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Third national award for Churches of Christ Care

Queensland and Victoria operating care provider Churches of Christ Care finished 2015 on a high, with the organisation receiving three nationally recognised awards in the space of six months.
The Better Practice award was presented to Churches of Christ Care by the Australian Aged Care Quality Agency
The Better Practice award was presented to Churches of Christ Care by the Australian Aged Care Quality Agency

The service provider added the Australian Aged Care Quality Agency Better Practice Award for improving wellbeing to its collection.

Earlier in the year Churches of Christ Care received the Aged and Community Services Organisation Award 2015 and the Pastoral and Spiritual Care of Older People (PASCOP) Annual Quality in Pastoral and Spiritual Practice Award.

The Better Practice award was awarded for Churches of Christ Care’s Preference Driven Care framework, which looks at personal, medical and clinical care, recognising programs, models or initiatives that showcase innovation.

The framework is part of the organisation’s Positive Wellbeing Model of Care.

“The Positive Wellbeing Model of Care was first trialled at Churches of Christ Care Moonah Park Aged Care Service before rolling out to our other services,” says Director of Seniors and Supported Living Bryan Mason.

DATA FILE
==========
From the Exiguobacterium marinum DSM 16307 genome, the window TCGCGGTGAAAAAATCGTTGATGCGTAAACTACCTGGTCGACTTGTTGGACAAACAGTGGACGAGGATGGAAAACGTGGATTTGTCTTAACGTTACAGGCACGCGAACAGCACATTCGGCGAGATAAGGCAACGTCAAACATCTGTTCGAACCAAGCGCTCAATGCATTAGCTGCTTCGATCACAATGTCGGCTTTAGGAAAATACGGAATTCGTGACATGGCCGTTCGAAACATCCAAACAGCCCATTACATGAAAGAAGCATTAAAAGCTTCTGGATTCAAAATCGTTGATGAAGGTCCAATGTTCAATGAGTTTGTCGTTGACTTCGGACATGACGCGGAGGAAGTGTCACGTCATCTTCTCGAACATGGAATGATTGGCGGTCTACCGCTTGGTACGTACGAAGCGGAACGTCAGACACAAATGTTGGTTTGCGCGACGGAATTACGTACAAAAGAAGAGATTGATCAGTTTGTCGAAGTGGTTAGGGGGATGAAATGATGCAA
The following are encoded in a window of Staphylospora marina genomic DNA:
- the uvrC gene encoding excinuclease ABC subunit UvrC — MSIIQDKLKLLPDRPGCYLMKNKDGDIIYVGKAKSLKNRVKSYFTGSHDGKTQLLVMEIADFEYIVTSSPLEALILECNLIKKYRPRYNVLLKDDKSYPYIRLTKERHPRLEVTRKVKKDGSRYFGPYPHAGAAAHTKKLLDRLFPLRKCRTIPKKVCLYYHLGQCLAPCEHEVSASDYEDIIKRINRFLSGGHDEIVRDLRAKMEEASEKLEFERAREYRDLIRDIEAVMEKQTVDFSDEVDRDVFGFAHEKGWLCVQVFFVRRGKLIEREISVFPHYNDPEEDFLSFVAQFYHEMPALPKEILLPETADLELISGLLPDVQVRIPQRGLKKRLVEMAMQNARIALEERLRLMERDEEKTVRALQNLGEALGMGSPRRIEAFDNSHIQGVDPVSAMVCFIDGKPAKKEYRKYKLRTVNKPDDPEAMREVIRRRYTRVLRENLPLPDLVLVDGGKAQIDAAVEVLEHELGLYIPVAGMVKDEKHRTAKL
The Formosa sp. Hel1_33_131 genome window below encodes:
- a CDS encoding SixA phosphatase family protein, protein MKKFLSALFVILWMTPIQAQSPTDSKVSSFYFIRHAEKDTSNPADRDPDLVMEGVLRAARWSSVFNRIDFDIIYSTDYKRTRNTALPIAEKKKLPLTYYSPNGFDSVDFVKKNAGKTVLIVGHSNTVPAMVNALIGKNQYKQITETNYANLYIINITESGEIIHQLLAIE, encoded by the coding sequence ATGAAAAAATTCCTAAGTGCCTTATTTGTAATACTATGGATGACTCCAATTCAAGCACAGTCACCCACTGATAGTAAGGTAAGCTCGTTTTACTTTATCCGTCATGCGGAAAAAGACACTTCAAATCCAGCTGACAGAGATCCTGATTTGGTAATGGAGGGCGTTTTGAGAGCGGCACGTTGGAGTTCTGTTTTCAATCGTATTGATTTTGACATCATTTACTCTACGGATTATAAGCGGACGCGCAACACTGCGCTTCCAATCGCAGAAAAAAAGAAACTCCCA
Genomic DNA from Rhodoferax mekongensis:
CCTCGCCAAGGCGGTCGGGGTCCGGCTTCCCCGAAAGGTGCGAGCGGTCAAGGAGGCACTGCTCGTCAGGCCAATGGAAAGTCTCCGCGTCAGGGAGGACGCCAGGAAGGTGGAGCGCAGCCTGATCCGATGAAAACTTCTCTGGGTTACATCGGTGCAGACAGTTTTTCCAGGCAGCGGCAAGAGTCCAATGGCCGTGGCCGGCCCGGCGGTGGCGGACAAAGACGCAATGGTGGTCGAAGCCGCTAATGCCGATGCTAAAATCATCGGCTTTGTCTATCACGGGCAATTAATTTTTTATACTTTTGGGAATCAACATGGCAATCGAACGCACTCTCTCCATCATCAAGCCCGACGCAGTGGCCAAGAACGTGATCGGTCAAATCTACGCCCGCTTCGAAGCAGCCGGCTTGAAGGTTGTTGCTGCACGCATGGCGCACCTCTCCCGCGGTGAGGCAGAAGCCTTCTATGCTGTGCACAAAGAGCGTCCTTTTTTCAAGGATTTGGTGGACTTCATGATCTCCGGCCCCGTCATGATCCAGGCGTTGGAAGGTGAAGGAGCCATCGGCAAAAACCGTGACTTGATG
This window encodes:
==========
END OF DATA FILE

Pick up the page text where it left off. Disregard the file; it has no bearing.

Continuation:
“This model came about after we investigated ways to enhance person centred care and best practice within the secure dementia cottages at the aged care service.

“We are proud of the outcomes for our residents and will continue our focus on the importance of enabling all people to have a flourishing life and by doing so, bringing the light of Christ into our seniors communities.”

This is the third award Churches of Christ has received in the past year for its Positive Wellbeing Model of Care, which was developed after an intensive three year, self-funded study.

Clinical Practice Lead Dr Judy McCrow says that since introducing the model there have been a number of marked improvements for both residents and staff.

“Eighteen-months ago we experienced verbally and physically aggressive episodes from residents three or four times a week. Now we get one or two a month,” according to Dr McCrow.

“Past models have worked to decrease negative outcomes such as falls, aggression and depression.

“Our new model demonstrates that if everyone is happy and engaged in their lives, and experience meaningful ageing, negative outcomes are reduced,” says Dr McCrow.

Five essential needs – comfort, attachment, inclusion, occupation and identity are a focus of Churches of Christ Care’s award winning model of care. Signature programs have been developed within several different frameworks to improve the lives of clients.

“We take a constructive approach of building positive emotions to promote healthy ageing with preference-driven holistic lifestyle planning to help meet their needs,” Dr McCrow says.

A simple example of how the model differs to other methods of care is the inclusion of more information about individual resident’s desires and preferences for everyday activities.

“We used to say ‘Mrs Smith requires full assistance in the shower’. Now we include more detail about this activity based on her preferences. ‘Mrs Smith requires full assistance in the shower, but would prefer to wash her own face and hands when able’,” Dr McCrow explains.

“By embracing preferences, we can improve resident’s quality of life and help preserve their identity.”


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